Starring: Brie Larson, Jacob Tremblay, Joan Allan, William H Macy, Sean Bridgers
Director: Lenny Abrahamson
Adapted from the best selling novel by Emma Donoghue, Room is the story of a 5 year old boy, who lives in a room with his mother. Since this is the only world he knows, he cannot know that something is very wrong about this, and the man, Old Nick who holds them there. But we know.
It’s a very disturbing premise for a film, but at the same time, it humanises the stories of people who are kidnapped and held as slaves for years. We often see the outside of this story, in the news, but this film tells the inside.
A film of two halves, it starts with life inside the room, which is some kind of shed, and the repulsion of the visits of Nick, who has held and raped the woman for 7 years. The second half is about life after. How the mother and child respond to trying to settle back into real life after a daring escape. It all sounds pretty awful, right? Well, it is, and yet the film is full of beauty. Shown through the child’s eyes, it’s about discovery of the world, and the love he and his mother have for each other. That love kept her alive and hopeful through terrible years of… well, terrible years. The film shows the pain, but because Jack is not a broken creature, the film does not break us.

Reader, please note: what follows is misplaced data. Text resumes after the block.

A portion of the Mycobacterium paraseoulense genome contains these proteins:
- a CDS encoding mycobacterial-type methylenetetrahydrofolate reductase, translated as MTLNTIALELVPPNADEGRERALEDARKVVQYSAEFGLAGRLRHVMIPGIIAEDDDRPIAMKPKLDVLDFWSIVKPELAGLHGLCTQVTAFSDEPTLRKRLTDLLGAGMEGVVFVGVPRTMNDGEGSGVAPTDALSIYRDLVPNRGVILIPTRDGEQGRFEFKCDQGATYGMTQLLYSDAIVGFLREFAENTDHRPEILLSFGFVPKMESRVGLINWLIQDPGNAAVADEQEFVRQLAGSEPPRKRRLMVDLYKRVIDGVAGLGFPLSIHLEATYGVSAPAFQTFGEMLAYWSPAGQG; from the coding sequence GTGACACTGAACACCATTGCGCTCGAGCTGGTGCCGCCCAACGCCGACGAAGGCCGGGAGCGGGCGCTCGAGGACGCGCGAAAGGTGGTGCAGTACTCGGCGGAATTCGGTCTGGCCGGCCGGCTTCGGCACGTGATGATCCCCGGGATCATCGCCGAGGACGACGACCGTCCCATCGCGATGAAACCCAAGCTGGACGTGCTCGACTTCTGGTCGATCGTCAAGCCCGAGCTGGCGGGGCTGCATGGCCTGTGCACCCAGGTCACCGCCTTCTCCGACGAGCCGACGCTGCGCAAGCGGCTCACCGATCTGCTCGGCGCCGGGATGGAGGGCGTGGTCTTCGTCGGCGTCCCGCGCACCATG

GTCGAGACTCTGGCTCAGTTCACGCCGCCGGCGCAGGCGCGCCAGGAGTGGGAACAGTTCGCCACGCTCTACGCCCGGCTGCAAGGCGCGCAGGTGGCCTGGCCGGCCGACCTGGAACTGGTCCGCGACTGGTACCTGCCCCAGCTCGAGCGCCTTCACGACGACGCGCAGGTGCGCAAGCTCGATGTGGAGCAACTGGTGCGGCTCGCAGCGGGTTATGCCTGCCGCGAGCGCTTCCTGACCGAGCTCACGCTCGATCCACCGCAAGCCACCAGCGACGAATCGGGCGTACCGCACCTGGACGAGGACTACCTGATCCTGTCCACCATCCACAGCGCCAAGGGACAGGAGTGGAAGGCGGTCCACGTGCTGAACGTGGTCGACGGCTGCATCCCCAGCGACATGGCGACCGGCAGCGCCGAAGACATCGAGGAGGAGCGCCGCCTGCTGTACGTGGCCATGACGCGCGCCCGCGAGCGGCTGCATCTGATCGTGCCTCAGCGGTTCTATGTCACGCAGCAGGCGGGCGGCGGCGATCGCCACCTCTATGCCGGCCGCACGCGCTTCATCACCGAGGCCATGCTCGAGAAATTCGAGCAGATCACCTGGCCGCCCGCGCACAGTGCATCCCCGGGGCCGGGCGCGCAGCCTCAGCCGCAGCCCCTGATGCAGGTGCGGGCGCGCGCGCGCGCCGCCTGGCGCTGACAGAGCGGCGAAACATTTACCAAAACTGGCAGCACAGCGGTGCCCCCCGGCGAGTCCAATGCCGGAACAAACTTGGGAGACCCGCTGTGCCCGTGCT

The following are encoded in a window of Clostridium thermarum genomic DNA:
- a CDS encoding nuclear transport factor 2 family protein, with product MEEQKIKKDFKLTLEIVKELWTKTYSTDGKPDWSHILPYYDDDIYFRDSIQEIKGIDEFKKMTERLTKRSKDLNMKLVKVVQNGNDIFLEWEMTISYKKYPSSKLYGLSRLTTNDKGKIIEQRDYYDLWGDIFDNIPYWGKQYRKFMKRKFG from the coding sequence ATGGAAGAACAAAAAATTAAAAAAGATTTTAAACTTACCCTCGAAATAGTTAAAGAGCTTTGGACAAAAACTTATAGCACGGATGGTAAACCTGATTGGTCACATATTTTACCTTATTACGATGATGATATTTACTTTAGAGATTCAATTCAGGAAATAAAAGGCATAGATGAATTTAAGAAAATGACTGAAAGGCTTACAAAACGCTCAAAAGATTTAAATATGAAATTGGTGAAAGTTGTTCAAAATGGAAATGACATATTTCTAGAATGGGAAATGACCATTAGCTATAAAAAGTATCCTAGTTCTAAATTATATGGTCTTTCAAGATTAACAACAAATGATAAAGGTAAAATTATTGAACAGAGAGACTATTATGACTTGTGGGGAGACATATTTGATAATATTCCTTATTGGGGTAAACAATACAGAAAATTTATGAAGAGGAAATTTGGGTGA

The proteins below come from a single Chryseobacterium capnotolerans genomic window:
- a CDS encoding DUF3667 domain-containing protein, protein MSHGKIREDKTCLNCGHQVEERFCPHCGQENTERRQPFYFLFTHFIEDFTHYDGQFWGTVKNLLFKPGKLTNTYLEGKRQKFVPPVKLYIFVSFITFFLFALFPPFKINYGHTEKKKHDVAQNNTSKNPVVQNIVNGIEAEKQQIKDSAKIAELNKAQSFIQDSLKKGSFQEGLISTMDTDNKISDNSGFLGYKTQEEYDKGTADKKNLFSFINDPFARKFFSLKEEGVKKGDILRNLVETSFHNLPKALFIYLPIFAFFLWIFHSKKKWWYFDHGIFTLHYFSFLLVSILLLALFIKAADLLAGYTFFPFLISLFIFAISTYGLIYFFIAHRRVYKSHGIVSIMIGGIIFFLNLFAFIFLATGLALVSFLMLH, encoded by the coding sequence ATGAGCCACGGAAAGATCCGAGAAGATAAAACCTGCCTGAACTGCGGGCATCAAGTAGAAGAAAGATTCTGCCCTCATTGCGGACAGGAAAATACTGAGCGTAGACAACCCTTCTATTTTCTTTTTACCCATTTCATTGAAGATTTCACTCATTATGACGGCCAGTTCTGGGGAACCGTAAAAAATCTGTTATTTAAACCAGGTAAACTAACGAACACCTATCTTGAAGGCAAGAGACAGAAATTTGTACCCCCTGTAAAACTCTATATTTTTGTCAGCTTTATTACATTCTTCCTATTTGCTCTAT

The two leads, Brie Larson and Jacob Tremblay as Ma and Jack, are absolutely incredible. They seem to have a very natural rapport with each other, and their performances are heart felt, never self conscious. It’s worth seeing for that alone.
I feel like I had to wait a long time to be ready to watch this film, because of the subject matter, and perhaps some of you will feel the same, or may never want to see it. Although it’s rated R because of what it’s about, and it is certainly confronting, it doesn’t labour it’s points or seek to be sensationalist. It’s about survival and the mother child bond, and how to come to terms with trauma and what it does to us and the people around us, but not focusing on the trauma itself gratuitously.
See It If: It’s a sad and hopeful film, with excellent performances, but not for everyone. I’m glad I watched it, but I think soft hearts may prefer something less intense.